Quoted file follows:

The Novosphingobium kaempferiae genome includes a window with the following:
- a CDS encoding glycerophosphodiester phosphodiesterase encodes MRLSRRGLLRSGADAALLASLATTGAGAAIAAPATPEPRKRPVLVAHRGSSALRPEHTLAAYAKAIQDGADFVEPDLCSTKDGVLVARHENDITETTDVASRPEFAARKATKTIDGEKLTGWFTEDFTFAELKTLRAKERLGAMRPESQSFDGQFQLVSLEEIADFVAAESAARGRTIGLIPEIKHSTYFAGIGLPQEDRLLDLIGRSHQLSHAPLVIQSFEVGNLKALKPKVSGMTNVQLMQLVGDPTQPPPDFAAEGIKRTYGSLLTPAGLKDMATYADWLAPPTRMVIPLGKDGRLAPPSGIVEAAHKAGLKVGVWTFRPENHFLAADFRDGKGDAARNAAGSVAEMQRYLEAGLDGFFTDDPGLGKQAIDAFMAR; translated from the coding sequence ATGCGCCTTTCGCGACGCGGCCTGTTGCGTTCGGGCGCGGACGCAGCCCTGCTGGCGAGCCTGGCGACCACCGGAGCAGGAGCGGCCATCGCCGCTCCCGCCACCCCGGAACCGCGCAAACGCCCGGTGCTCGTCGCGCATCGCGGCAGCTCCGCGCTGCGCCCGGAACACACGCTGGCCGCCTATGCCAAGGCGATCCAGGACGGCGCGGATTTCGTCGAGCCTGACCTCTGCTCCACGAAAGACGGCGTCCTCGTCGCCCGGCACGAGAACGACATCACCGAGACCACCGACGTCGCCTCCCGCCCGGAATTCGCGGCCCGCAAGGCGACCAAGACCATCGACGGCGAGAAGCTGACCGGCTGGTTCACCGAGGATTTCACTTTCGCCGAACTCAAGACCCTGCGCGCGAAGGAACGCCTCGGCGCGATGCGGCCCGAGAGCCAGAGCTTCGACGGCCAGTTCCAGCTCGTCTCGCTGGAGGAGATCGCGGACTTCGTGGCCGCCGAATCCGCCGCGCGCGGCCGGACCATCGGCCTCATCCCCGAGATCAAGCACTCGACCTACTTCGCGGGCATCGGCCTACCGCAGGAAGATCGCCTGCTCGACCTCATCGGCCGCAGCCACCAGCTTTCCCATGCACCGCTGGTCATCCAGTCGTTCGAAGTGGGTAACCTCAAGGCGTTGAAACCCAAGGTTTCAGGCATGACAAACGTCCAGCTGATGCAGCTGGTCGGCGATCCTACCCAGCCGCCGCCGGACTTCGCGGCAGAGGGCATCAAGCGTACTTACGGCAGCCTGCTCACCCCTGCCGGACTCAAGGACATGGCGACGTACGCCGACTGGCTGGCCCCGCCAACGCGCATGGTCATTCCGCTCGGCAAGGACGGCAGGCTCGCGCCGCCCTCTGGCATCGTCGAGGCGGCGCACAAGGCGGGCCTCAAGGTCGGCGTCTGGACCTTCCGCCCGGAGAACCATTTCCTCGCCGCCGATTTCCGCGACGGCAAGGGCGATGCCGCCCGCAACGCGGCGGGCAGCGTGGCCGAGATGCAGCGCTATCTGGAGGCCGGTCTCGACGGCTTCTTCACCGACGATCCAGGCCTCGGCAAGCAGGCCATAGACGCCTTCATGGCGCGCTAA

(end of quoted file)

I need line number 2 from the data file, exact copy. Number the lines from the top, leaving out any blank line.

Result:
- a CDS encoding glycerophosphodiester phosphodiesterase encodes MRLSRRGLLRSGADAALLASLATTGAGAAIAAPATPEPRKRPVLVAHRGSSALRPEHTLAAYAKAIQDGADFVEPDLCSTKDGVLVARHENDITETTDVASRPEFAARKATKTIDGEKLTGWFTEDFTFAELKTLRAKERLGAMRPESQSFDGQFQLVSLEEIADFVAAESAARGRTIGLIPEIKHSTYFAGIGLPQEDRLLDLIGRSHQLSHAPLVIQSFEVGNLKALKPKVSGMTNVQLMQLVGDPTQPPPDFAAEGIKRTYGSLLTPAGLKDMATYADWLAPPTRMVIPLGKDGRLAPPSGIVEAAHKAGLKVGVWTFRPENHFLAADFRDGKGDAARNAAGSVAEMQRYLEAGLDGFFTDDPGLGKQAIDAFMAR; translated from the coding sequence ATGCGCCTTTCGCGACGCGGCCTGTTGCGTTCGGGCGCGGACGCAGCCCTGCTGGCGAGCCTGGCGACCACCGGAGCAGGAGCGGCCATCGCCGCTCCCGCCACCCCGGAACCGCGCAAACGCCCGGTGCTCGTCGCGCATCGCGGCAGCTCCGCGCTGCGCCCGGAACACACGCTGGCCGCCTATGCCAAGGCGATCCAGGACGGCGCGGATTTCGTCGAGCCTGACCTCTGCTCCACGAAAGACGGCGTCCTCGTCGCCCGGCACGAGAACGACATCACCGAGACCACCGACGTCGCCTCCCGCCCGGAATTCGCGGCCCGCAAGGCGACCAAGACCATCGACGGCGAGAAGCTGACCGGCTGGTTCACCGAGGATTTCACTTTCGCCGAACTCAAGACCCTGCGCGCGAAGGAACGCCTCGGCGCGATGCGGCCCGAGAGCCAGAGCTTCGACGGCCAGTTCCAGCTCGTCTCGCTGGAGGAGATCGCGGACTTCGTGGCCGCCGAATCCGCCGCGCGCGGCCGGACCATCGGCCTCATCCCCGAGATCAAGCACTCGACCTACTTCGCGGGCATCGGCCTACCGCAGGAAGATCGCCTGCTCGACCTCATCGGCCGCAGCCACCAGCTTTCCCATGCACCGCTGGTCATCCAGTCGTTCGAAGTGGGTAACCTCAAGGCGTTGAAACCCAAGGTTTCAGGCATGACAAACGTCCAGCTGATGCAGCTGGTCGGCGATCCTACCCAGCCGCCGCCGGACTTCGCGGCAGAGGGCATCAAGCGTACTTACGGCAGCCTGCTCACCCCTGCCGGACTCAAGGACATGGCGACGTACGCCGACTGGCTGGCCCCGCCAACGCGCATGGTCATTCCGCTCGGCAAGGACGGCAGGCTCGCGCCGCCCTCTGGCATCGTCGAGGCGGCGCACAAGGCGGGCCTCAAGGTCGGCGTCTGGACCTTCCGCCCGGAGAACCATTTCCTCGCCGCCGATTTCCGCGACGGCAAGGGCGATGCCGCCCGCAACGCGGCGGGCAGCGTGGCCGAGATGCAGCGCTATCTGGAGGCCGGTCTCGACGGCTTCTTCACCGACGATCCAGGCCTCGGCAAGCAGGCCATAGACGCCTTCATGGCGCGCTAA